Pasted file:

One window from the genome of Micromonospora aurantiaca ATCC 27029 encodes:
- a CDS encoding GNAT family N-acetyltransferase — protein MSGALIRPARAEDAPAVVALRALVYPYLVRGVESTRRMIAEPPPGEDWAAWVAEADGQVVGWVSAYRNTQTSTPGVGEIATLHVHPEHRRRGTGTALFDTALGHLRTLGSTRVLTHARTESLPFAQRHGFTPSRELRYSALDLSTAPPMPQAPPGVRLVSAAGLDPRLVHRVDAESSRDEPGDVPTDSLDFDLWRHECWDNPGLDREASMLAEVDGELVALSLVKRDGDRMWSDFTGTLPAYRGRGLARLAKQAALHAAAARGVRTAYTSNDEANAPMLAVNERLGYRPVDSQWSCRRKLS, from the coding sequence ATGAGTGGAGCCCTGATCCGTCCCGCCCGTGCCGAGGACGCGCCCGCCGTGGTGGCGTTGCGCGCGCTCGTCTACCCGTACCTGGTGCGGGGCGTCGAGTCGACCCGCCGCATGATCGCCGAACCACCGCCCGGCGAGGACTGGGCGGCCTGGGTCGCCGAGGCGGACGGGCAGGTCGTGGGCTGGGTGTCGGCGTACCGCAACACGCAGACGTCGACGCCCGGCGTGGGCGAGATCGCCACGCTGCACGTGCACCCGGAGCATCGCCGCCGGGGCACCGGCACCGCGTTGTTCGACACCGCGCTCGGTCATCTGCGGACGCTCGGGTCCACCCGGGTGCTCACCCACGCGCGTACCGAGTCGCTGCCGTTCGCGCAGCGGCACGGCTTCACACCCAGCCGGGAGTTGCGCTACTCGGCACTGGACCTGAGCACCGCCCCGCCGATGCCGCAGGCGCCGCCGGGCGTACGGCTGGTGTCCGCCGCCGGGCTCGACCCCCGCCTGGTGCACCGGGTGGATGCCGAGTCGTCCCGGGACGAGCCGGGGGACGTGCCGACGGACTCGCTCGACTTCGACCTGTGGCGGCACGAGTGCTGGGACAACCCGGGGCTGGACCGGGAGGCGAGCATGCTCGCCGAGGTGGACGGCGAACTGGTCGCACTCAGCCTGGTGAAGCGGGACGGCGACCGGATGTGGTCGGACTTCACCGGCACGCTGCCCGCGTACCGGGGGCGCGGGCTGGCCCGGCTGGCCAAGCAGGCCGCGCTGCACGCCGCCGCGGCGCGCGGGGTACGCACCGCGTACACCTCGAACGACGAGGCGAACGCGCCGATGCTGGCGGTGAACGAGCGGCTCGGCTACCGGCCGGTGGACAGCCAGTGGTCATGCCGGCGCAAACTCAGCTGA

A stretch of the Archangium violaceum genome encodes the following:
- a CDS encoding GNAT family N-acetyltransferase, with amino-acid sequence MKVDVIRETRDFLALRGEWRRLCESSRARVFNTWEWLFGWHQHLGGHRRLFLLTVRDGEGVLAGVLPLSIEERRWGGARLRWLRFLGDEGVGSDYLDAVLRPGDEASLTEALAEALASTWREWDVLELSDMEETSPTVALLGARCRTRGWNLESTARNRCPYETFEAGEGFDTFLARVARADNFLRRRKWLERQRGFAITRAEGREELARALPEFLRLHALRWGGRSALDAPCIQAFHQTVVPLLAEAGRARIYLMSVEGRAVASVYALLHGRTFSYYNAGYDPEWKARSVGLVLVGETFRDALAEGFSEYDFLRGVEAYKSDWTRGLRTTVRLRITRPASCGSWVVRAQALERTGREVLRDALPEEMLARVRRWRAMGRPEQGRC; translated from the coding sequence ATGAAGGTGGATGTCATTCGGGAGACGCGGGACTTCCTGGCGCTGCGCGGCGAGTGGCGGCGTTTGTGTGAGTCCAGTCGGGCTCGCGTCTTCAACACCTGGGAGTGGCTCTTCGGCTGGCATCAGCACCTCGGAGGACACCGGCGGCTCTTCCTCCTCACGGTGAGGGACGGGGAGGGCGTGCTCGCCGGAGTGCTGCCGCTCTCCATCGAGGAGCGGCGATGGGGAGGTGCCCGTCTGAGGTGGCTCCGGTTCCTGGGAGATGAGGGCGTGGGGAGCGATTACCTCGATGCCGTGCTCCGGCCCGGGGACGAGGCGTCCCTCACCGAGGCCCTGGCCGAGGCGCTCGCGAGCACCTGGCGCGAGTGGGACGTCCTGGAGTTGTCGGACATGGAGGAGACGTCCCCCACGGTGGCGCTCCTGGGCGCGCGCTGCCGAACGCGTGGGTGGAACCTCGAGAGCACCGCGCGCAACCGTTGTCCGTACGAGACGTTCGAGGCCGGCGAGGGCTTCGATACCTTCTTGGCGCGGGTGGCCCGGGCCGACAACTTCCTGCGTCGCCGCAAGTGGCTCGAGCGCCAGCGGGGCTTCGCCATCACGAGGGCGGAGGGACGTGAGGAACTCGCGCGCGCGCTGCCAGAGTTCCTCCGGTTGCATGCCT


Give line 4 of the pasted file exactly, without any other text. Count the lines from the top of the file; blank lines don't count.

- a CDS encoding GNAT family N-acetyltransferase, with amino-acid sequence MKVDVIRETRDFLALRGEWRRLCESSRARVFNTWEWLFGWHQHLGGHRRLFLLTVRDGEGVLAGVLPLSIEERRWGGARLRWLRFLGDEGVGSDYLDAVLRPGDEASLTEALAEALASTWREWDVLELSDMEETSPTVALLGARCRTRGWNLESTARNRCPYETFEAGEGFDTFLARVARADNFLRRRKWLERQRGFAITRAEGREELARALPEFLRLHALRWGGRSALDAPCIQAFHQTVVPLLAEAGRARIYLMSVEGRAVASVYALLHGRTFSYYNAGYDPEWKARSVGLVLVGETFRDALAEGFSEYDFLRGVEAYKSDWTRGLRTTVRLRITRPASCGSWVVRAQALERTGREVLRDALPEEMLARVRRWRAMGRPEQGRC; translated from the coding sequence ATGAAGGTGGATGTCATTCGGGAGACGCGGGACTTCCTGGCGCTGCGCGGCGAGTGGCGGCGTTTGTGTGAGTCCAGTCGGGCTCGCGTCTTCAACACCTGGGAGTGGCTCTTCGGCTGGCATCAGCACCTCGGAGGACACCGGCGGCTCTTCCTCCTCACGGTGAGGGACGGGGAGGGCGTGCTCGCCGGAGTGCTGCCGCTCTCCATCGAGGAGCGGCGATGGGGAGGTGCCCGTCTGAGGTGGCTCCGGTTCCTGGGAGATGAGGGCGTGGGGAGCGATTACCTCGATGCCGTGCTCCGGCCCGGGGACGAGGCGTCCCTCACCGAGGCCCTGGCCGAGGCGCTCGCGAGCACCTGGCGCGAGTGGGACGTCCTGGAGTTGTCGGACATGGAGGAGACGTCCCCCACGGTGGCGCTCCTGGGCGCGCGCTGCCGAACGCGTGGGTGGAACCTCGAGAGCACCGCGCGCAACCGTTGTCCGTACGAGACGTTCGAGGCCGGCGAGGGCTTCGATACCTTCTTGGCGCGGGTGGCCCGGGCCGACAACTTCCTGCGTCGCCGCAAGTGGCTCGAGCGCCAGCGGGGCTTCGCCATCACGAGGGCGGAGGGACGTGAGGAACTCGCGCGCGCGCTGCCAGAGTTCCTCCGGTTGCATGCCT